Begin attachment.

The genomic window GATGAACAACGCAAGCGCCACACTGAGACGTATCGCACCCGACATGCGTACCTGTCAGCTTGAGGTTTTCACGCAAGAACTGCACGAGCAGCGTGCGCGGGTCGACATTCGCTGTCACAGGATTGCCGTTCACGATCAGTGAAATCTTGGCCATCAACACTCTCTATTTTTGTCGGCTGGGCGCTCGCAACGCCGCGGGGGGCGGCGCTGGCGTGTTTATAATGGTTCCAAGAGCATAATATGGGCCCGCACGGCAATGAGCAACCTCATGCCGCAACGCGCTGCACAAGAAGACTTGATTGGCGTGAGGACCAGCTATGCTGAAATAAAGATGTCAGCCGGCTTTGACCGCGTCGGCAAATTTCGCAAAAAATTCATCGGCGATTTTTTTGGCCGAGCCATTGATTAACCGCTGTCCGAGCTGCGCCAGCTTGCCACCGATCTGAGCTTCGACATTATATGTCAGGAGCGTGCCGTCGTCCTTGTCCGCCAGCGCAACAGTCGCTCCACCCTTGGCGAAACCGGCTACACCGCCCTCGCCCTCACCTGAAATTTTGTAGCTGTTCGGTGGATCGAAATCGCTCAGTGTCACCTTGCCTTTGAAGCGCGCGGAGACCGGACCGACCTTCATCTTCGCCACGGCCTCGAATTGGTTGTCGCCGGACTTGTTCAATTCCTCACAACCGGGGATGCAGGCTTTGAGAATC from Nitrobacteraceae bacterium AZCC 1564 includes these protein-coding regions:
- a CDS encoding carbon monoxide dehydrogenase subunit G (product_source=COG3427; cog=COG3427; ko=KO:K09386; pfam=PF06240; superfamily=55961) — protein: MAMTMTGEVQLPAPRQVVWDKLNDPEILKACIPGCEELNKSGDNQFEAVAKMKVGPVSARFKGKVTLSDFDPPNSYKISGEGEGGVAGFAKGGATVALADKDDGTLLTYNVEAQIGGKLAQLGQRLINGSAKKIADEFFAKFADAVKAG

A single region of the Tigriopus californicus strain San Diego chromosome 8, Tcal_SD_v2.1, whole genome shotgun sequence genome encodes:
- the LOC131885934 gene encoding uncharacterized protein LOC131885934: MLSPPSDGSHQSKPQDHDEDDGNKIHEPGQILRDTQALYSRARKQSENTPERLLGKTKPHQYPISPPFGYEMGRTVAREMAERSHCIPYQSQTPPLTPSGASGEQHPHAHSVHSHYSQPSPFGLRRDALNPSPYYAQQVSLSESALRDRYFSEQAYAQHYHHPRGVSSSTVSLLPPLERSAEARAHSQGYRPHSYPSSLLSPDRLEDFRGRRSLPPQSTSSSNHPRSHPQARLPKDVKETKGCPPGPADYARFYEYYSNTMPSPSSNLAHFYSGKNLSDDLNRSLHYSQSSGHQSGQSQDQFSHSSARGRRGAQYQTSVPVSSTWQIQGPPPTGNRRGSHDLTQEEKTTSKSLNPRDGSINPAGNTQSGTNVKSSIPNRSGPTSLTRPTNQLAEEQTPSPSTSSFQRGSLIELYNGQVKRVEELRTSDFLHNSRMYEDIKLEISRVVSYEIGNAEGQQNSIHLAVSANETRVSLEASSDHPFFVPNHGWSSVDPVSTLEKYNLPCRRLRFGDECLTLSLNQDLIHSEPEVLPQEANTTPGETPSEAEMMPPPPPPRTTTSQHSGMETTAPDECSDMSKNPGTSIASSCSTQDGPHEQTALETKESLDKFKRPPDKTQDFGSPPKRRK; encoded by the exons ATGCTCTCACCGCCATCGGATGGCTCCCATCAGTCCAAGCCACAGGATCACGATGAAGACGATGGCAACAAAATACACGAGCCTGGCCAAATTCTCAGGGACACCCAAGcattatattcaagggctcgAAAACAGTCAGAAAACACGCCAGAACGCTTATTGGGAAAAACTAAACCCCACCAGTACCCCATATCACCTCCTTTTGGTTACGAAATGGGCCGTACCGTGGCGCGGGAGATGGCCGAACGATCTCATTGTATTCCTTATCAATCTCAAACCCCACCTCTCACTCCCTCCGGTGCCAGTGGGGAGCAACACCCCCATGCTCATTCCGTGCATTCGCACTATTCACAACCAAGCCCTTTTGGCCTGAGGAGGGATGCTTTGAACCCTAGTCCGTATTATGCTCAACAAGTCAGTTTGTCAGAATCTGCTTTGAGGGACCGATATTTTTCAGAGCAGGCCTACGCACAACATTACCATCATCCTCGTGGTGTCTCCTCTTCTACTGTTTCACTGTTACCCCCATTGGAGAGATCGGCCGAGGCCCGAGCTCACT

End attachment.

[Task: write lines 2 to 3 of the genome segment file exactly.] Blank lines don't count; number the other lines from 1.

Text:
- a CDS encoding carbon monoxide dehydrogenase subunit G (product_source=COG3427; cog=COG3427; ko=KO:K09386; pfam=PF06240; superfamily=55961) — protein: MAMTMTGEVQLPAPRQVVWDKLNDPEILKACIPGCEELNKSGDNQFEAVAKMKVGPVSARFKGKVTLSDFDPPNSYKISGEGEGGVAGFAKGGATVALADKDDGTLLTYNVEAQIGGKLAQLGQRLINGSAKKIADEFFAKFADAVKAG

A single region of the Tigriopus californicus strain San Diego chromosome 8, Tcal_SD_v2.1, whole genome shotgun sequence genome encodes: